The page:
Rose Theatre

Pioneers: First Women Filmmakers

Pioneers: First Women Filmmakers

In the Wild West days of early filmmaking—before Hollywood hardened into an assembly-line behemoth and boys’ club—talented women worked regularly as writers, producers, and directors, instrumental in shaping the very language of cinema as we know it. Nevertheless, figures like Alice Guy Blaché and Lois Weber are known today primarily by aficionados, and artists like Nell Shipman, Grace Cunard, and Marion E. Wong remain woefully obscure. Bringing together dozens of essential new restorations, this series spotlights the daring, innovative, and trailblazing work of the first female filmmakers and restores their centrality to the creation of cinema itself.

Series Selections

Back to God's Country

Pioneers: First Women Filmmakers series. One of the most dynamic personalities both on and off screen in the silent era, Canadian producer and director Nell Shipman wrote and stars in this Far North-set adventure about a resourceful frontierswoman who uses her wits to survive in the Arctic while fending off menacing men. Shot through with Shipman’s reverence for nature (she was early champion of animal rights), BACK TO GOD’S COUNTRY became the most successful Canadian film of the silent era.

Double Bill: Suspense & Hypocrites

Pioneers: First Women Filmmakers series. A double bill! SUSPENSE is a one-reel thriller that includes film history's first split-screen. HYPOCRITES was made in 1915, director Lois Weber courted controversy with this provocative exploration of sham religious piety, in which moral hypocrisy is exposed by The Naked Truth--portrayed literally by a nude actress.

Where are my Children?

Pioneers: First Women Filmmakers series. The controversial drama from 1916 is a frank and, for its time, surprisingly risky look at abortion, birth control and sexuality that weds director Lois Weber’s innovative cinematic style to an impassioned (though now surprisingly retrograde) sociopolitical statement.

Triple Bill: A Fool and his Money, Matrimony's Speed Limit, The Ocean Waif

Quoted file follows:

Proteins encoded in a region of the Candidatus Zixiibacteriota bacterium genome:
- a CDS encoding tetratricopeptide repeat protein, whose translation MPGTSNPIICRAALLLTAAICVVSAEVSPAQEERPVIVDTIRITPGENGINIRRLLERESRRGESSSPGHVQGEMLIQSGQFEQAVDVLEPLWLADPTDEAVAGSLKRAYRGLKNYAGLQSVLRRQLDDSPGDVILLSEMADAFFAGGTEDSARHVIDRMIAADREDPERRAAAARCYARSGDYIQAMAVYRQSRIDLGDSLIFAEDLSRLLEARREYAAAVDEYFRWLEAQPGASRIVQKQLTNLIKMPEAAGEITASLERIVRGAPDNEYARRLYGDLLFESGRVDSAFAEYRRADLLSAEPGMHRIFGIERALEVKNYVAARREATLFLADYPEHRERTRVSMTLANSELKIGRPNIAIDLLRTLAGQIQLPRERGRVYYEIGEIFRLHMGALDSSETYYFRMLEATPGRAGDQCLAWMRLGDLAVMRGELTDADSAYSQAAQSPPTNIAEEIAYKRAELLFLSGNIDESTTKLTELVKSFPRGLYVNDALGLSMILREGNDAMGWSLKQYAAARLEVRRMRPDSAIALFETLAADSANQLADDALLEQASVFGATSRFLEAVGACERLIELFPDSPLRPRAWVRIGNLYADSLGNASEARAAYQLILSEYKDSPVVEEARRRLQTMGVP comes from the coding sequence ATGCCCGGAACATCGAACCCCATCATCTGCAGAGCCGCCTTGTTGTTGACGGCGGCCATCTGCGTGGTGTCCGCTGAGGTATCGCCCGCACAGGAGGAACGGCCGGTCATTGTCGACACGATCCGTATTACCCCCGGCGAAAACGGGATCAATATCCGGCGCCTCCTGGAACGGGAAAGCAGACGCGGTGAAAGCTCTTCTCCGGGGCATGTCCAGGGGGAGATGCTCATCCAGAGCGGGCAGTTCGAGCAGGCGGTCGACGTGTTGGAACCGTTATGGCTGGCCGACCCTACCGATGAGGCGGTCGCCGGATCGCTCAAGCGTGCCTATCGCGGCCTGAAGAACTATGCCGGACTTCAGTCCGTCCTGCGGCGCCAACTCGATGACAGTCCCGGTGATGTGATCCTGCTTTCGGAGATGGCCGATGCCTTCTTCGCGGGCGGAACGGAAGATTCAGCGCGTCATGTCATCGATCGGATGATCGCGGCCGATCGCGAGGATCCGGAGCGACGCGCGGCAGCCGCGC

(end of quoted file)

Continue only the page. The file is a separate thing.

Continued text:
Pioneers: First Female Filmmakers series. A triple bill! Including the oldest know film to feature an all-African American cast (1912), a comedic short about a man with 12 minutes to marry and a touching, beautifully crafted melodrama about a young woman who falls in love with a writer while attempting to escape her abusive stepfather.

Double Bill: The Curse of Quon Gwon, Motherhood: Life's Greatest Miracle

Pioneers: First Female Filmmaker series. Double bill! The first film, directed by Marion E. Wong in 1916, was the very first Chinese-American feature and centers around assimilation and an ancient curse. The second film, directed by Lita Lawrence in 1925 was recently discovered and restored, and is a daring look at abortion and birth control.

The Red Kimona

Pioneers: First Women Filmmakers series. Writer, producer, director and actress Dorothy Davenport made a splash in the 1920s with a string of socially conscious, taboo-shattering exposes, including this ripped-from-the-headlines shocker about a woman forced into a life of prostitution. Davenport herself said: “I believe it takes a woman to believe in a woman’s motives, and every story intended for the screen should have a woman working on it at some stage to convince the audience of women.”


Pioneers: First Women Filmmakers series. The passion project of Russian-born actress and producer Alla Nazimova, this outrageously stylized adaptation of Oscar Wilde’s notorious play – based on the biblical story of the teenage princess who lusts after the severed head John the Baptist – is a delicious, decadent avant-garde spectacle. Its status as a queer classic rests both on its Art Nouveau-camp style and on the legend that the bisexual Nazimova cast the film entirely with gay actors.